Since the first introduction on the market in the mid-1990s of a major GM food (herbicide-resistant soybeans), there has been concern about such food among politicians, activists and consumers, especially in Europe. Several factors are involved. In the late 1980s – early 1990s, the results of decades of molecular research reached the public domain. Until that time, consumers were generally not very aware of the potential of this research. In the case of food, consumers started to wonder about safety because they perceive that modern biotechnology is leading to the creation of new species.
Consumers frequently ask, “what is in it for me?”. Where medicines are concerned, many consumers more readily accept biotechnology as beneficial for their health (e.g. vaccines, medicines with improved treatment potential or increased safety). In the case of the first GM foods introduced onto the European market, the products were of no apparent direct benefit to consumers (not significantly cheaper, no increased shelflife, no better taste). The potential for GM seeds to result in bigger yields per cultivated area should lead to lower prices. However, public attention has focused on the risk side of the risk-benefit equation, often without distinguishing between potential environmental impacts and public health effects of GMOs.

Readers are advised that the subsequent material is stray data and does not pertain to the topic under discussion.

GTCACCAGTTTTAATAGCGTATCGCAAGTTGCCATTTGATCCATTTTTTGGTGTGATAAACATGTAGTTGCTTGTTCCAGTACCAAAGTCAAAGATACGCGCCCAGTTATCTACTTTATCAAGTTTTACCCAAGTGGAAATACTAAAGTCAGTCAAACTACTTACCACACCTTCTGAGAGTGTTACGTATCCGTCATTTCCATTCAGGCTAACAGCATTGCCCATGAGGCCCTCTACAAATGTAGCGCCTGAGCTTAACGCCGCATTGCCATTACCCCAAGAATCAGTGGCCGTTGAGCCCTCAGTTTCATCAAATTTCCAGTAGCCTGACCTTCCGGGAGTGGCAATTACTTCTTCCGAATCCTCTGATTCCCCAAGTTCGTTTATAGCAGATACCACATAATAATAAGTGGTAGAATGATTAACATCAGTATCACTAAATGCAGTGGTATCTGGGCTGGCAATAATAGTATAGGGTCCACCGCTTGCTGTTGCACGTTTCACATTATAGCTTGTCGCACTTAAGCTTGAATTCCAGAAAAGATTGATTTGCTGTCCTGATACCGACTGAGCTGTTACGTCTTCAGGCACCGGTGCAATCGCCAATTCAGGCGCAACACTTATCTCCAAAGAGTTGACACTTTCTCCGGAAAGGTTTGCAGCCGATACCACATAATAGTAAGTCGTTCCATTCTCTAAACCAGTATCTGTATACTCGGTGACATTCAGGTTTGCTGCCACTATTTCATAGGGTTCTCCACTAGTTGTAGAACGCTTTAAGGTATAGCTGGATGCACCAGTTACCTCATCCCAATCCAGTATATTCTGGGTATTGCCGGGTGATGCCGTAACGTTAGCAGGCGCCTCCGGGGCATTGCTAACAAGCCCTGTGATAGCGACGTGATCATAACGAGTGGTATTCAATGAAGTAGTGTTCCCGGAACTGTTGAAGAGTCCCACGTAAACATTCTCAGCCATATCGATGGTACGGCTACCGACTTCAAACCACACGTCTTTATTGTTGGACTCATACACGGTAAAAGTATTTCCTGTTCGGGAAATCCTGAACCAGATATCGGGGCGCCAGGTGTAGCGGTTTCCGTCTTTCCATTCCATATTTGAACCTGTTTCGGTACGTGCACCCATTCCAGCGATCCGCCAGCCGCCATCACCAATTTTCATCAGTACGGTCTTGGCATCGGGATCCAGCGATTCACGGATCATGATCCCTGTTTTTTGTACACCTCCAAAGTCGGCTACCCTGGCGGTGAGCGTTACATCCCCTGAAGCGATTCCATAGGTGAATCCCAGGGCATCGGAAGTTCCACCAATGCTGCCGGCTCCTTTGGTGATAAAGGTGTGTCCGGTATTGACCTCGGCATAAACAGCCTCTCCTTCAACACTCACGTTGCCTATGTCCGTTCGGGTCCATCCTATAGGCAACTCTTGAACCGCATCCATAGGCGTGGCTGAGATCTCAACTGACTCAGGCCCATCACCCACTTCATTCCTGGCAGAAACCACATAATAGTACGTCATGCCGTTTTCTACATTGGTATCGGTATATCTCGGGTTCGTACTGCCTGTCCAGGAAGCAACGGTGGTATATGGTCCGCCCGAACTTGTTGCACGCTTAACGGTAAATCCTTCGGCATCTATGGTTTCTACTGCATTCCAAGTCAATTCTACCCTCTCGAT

Consumer confidence in the safety of food supplies in Europe has decreased significantly as a result of a number of food scares that took place in the second half of the 1990s that are unrelated to GM foods. This has also had an impact on discussions about the acceptability of GM foods. Consumers have questioned the validity of risk assessments, both with regard to consumer health and environmental risks, focusing in particular on long-term effects. Other topics debated by consumer organizations have included allergenicity and antimicrobial resistance. Consumer concerns have triggered a discussion on the desirability of labelling GM foods, allowing for an informed choice of consumers.